CHARLESTON — The two-year-old case of whether Gov. Jim Justice is violating the West Virginia Constitution by not residing or working full time in Charleston was the subject of a roughly 45-minute hearing before the state Supreme Court on Wednesday morning.
The arguments remained clear between George Terwilliger, one of Gov. Justice’s attorneys, and state Del. Isaac Sponaugle, an attorney by trade, but questioning from the justices shone some light as to how they were considering the case in which Sponaugle says Justice is violating the state Constitution by not residing in Charleston.
In July 2019, Kanawha Circuit Judge Charles King rejected a motion from the governor’s attorneys to dismiss the case. In the same order, King ordered Justice’s attorneys to send questions to the state Supreme Court to help define the legal meaning of “residence.”
Per King’s order, West Virginia’s highest court heard an appeal from Terwilliger, of Washington, D.C.-based McGuire Woods. Terwilliger previously served as a U.S. attorney, appointed by President Ronald Reagan, and later served as U.S. deputy attorney general and acting attorney general for President George H.W. Bush. Justice also is represented by Michael Carey and David Pogue of Carey, Scott, Douglas & Kessler in Charleston.
Sponaugle is a Democrat who has represented eastern Pendleton and Hardy counties since 2013, but he said throughout proceedings in the case, including Wednesday, that he brought the lawsuit against the Republican governor as a private citizen.
Justice Evan Jenkins acted as chief justice in the case after Chief Justice Tim Armstead recused himself from the case. Berkeley Circuit Judge Bridget Cohee was appointed to hear the case in Armstead’s absence.
Terwilliger told the court the section of the constitution in question, Article 7 Section 1, was more about establishing a seat of government and less about the mode in which elected executive officials perform their duties, including where they perform them.
“I really cannot believe this court wants the circuit courts getting into telling the governor where he should sleep,” Terwilliger said. “The whole point of the constitutional provision is to establish the seat of government here.”
Based on his arguments, the justices’ questions to Terwilliger centered around phrasing in the constitution that the governor and all other elected executive officials “shall” reside in the seat of government, which is Charleston. Jenkins later told Terwilliger he was “troubled” by Terwilliger’s focus on the constitutional phrasing instead of arguing his own definition of “residence” and why the court should support it.
In legal terms, the verb “shall” tends to imply that something described in law and other legal documents must be done, as opposed to the word “may,” which implies there’s discretion for the person who “may” decide on their own whether to do something.
Terwilliger further argued that no court should consider the case because the case presents a political question. They have said it is up to the governor or the Legislature to determine residency by amending state law or the state Constitution. They have said it would be a violation of the separation of powers among the executive, judicial and legislative branches for the court to make a determination in the case.
Justice’s attorneys also have argued that if the court issues a ruling on what it means for the governor to “reside” in Charleston, it would put the courts in a position of dictating how the chief executive acts while in office.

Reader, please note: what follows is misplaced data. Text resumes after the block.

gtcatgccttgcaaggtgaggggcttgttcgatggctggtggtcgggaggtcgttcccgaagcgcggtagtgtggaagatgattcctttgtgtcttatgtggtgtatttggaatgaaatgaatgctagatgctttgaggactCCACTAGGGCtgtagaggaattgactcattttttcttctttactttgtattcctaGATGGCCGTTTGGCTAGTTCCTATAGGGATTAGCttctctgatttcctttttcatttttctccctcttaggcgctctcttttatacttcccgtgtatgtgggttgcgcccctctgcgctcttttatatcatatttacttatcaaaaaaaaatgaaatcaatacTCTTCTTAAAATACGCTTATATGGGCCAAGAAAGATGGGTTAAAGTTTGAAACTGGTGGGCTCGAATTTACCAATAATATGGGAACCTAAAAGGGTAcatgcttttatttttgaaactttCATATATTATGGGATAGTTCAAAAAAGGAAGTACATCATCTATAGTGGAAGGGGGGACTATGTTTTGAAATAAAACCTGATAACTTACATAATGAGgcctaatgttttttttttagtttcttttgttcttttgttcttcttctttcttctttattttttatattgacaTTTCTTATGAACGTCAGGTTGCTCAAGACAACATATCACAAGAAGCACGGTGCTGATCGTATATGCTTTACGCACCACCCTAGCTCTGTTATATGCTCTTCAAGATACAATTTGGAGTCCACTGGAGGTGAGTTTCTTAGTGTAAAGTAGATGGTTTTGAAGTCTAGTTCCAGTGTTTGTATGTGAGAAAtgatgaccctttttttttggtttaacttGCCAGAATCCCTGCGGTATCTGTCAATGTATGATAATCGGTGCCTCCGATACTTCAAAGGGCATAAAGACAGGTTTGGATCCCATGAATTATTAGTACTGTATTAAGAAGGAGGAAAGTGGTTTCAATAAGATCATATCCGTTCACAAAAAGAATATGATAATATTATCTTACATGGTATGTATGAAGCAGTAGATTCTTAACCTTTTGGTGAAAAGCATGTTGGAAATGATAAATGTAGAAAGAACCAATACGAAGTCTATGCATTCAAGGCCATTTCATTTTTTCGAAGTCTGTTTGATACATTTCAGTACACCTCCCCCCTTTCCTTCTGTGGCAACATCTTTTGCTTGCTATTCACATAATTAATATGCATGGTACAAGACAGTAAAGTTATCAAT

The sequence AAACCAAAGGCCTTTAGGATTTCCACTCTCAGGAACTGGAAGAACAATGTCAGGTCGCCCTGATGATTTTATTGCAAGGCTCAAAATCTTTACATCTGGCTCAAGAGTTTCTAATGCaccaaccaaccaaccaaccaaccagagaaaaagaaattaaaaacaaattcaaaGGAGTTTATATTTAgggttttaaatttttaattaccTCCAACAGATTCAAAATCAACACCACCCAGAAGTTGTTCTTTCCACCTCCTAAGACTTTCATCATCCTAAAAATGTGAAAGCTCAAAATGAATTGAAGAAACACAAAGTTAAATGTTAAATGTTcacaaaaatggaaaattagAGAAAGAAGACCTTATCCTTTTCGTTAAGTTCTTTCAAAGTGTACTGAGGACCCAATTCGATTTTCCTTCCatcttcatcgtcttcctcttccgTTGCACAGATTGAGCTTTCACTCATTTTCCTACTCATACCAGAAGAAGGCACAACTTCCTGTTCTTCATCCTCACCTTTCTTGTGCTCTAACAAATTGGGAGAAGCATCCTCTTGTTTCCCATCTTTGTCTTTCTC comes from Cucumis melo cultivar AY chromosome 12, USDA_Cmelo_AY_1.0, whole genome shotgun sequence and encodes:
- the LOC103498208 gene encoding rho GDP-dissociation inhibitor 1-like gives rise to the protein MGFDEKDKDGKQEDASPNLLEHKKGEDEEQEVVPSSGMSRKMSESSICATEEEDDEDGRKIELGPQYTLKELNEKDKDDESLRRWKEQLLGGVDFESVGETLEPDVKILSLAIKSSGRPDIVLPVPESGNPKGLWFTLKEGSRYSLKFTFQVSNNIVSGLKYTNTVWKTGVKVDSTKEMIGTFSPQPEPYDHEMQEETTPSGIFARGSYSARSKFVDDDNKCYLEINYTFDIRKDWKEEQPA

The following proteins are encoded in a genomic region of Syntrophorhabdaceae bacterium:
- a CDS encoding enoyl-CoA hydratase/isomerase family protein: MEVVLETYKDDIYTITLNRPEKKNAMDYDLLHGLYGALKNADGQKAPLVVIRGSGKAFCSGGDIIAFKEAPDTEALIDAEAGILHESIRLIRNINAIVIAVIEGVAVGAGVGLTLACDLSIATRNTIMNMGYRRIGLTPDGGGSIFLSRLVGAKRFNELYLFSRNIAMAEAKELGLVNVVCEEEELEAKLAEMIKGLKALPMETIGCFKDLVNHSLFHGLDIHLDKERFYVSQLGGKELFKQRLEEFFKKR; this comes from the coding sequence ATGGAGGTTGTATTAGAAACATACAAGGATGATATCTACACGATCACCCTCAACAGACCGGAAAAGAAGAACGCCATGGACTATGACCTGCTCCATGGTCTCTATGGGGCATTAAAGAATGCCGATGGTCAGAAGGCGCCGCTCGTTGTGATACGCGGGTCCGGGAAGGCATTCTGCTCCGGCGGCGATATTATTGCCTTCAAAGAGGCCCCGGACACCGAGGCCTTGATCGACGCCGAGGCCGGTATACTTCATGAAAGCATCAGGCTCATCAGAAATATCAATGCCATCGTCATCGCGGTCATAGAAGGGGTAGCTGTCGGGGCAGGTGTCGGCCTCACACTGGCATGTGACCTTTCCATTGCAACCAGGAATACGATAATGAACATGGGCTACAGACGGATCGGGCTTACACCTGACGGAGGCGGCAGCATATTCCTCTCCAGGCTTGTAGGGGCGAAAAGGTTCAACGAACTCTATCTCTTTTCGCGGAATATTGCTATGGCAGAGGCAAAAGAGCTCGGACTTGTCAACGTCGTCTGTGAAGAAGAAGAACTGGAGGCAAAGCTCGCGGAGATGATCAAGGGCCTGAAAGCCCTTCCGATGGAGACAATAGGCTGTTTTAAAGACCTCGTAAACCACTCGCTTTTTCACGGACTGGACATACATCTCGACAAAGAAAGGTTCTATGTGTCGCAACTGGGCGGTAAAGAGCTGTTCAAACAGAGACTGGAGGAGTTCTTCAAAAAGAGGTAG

Sponaugle told the court that this appeal was nothing more than an attempt to get the case against Justice dismissed and that Judge King had not abused his discretion when he decided not to dismiss the case or ask the court to define “residence.”
When asked by Jenkins if he thought the words in the constitution had a fixed meaning or whether they changed over time, Sponaugle called himself an originalist.
“I believe shall means shall,” Sponaugle said.
Sponaugle said there is a common accepted understanding of what it means when someone says they reside in a certain place. He said that understanding should turn into the definition of what the constitution means when it says executive officers have to “reside” in the seat of government.
He and Jenkins discussed an example in which if Jenkins had a house in Huntington, which is Jenkins’ hometown and where his family lives, and a house in Greenbrier County, which one would be Jenkins’ residence?
Sponaugle said he would consider the Huntington house to be Jenkins’ residence.
He said the governor should be held to the same standard.
“I understand he’s the governor, and I understand he’s a person of power,” Sponaugle said. “He should be treated like everybody else.”
Sponaugle is one of many lawmakers who have publicly called out Justice in his gubernatorial term for not working in Charleston full time, saying Justice repeatedly has admitted to doing state work, including taking meetings, in his Greenbrier County home and only coming to Charleston when it is convenient for him.
On Wednesday, Sponaugle said the governor has started working more from Charleston since the COVID-19 pandemic began, as evidenced by his thrice-weekly news conferences.
Justice’s absences from Charleston have led to scandals, mismanagement of public money, no communication with cabinet secretaries and a decrease in the productivity of state government, Sponaugle has argued.
The hearing Wednesday morning took place 15 hours after a debate between Republican Gov. Justice and Kanawha County Commissioner Ben Salango, a Democrat who is challenging Justice for the governor’s office this election cycle.
During the debate, Justice noted he split his time between Charleston and his home in Lewisburg, between a 2- and 2 1/2-hour drive, asking debate moderator Hoppy Kercheval, “What in the world does that have anything to do with anything?”